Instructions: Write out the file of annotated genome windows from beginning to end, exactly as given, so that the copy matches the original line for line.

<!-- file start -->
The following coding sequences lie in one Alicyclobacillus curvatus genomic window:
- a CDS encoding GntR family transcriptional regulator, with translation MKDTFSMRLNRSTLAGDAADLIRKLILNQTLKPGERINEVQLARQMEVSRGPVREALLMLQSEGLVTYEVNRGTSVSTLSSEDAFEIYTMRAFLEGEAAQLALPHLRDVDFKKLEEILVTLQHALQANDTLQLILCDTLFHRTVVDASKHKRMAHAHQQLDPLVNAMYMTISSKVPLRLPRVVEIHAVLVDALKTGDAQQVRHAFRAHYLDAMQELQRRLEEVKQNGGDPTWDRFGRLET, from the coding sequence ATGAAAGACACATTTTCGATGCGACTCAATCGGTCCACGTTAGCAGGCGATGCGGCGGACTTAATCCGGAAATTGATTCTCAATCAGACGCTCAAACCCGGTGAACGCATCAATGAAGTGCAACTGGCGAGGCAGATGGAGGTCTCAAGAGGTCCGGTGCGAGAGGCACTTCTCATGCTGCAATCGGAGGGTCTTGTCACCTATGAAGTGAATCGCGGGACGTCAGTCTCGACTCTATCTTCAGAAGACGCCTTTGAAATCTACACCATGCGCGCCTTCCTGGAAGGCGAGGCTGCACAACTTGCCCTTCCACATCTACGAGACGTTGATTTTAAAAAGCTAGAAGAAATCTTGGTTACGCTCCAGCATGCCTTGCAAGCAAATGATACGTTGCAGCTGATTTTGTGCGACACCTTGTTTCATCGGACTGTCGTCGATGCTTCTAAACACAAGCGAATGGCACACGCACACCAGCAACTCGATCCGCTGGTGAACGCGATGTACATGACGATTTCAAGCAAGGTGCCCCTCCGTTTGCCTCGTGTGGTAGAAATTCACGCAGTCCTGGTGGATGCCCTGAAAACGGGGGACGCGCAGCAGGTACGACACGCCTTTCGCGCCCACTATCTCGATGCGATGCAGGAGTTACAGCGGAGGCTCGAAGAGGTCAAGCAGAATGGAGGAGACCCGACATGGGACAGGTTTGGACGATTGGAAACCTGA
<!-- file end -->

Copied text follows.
The following coding sequences lie in one Alicyclobacillus curvatus genomic window:
- a CDS encoding GntR family transcriptional regulator, with translation MKDTFSMRLNRSTLAGDAADLIRKLILNQTLKPGERINEVQLARQMEVSRGPVREALLMLQSEGLVTYEVNRGTSVSTLSSEDAFEIYTMRAFLEGEAAQLALPHLRDVDFKKLEEILVTLQHALQANDTLQLILCDTLFHRTVVDASKHKRMAHAHQQLDPLVNAMYMTISSKVPLRLPRVVEIHAVLVDALKTGDAQQVRHAFRAHYLDAMQELQRRLEEVKQNGGDPTWDRFGRLET, from the coding sequence ATGAAAGACACATTTTCGATGCGACTCAATCGGTCCACGTTAGCAGGCGATGCGGCGGACTTAATCCGGAAATTGATTCTCAATCAGACGCTCAAACCCGGTGAACGCATCAATGAAGTGCAACTGGCGAGGCAGATGGAGGTCTCAAGAGGTCCGGTGCGAGAGGCACTTCTCATGCTGCAATCGGAGGGTCTTGTCACCTATGAAGTGAATCGCGGGACGTCAGTCTCGACTCTATCTTCAGAAGACGCCTTTGAAATCTACACCATGCGCGCCTTCCTGGAAGGCGAGGCTGCACAACTTGCCCTTCCACATCTACGAGACGTTGATTTTAAAAAGCTAGAAGAAATCTTGGTTACGCTCCAGCATGCCTTGCAAGCAAATGATACGTTGCAGCTGATTTTGTGCGACACCTTGTTTCATCGGACTGTCGTCGATGCTTCTAAACACAAGCGAATGGCACACGCACACCAGCAACTCGATCCGCTGGTGAACGCGATGTACATGACGATTTCAAGCAAGGTGCCCCTCCGTTTGCCTCGTGTGGTAGAAATTCACGCAGTCCTGGTGGATGCCCTGAAAACGGGGGACGCGCAGCAGGTACGACACGCCTTTCGCGCCCACTATCTCGATGCGATGCAGGAGTTACAGCGGAGGCTCGAAGAGGTCAAGCAGAATGGAGGAGACCCGACATGGGACAGGTTTGGACGATTGGAAACCTGA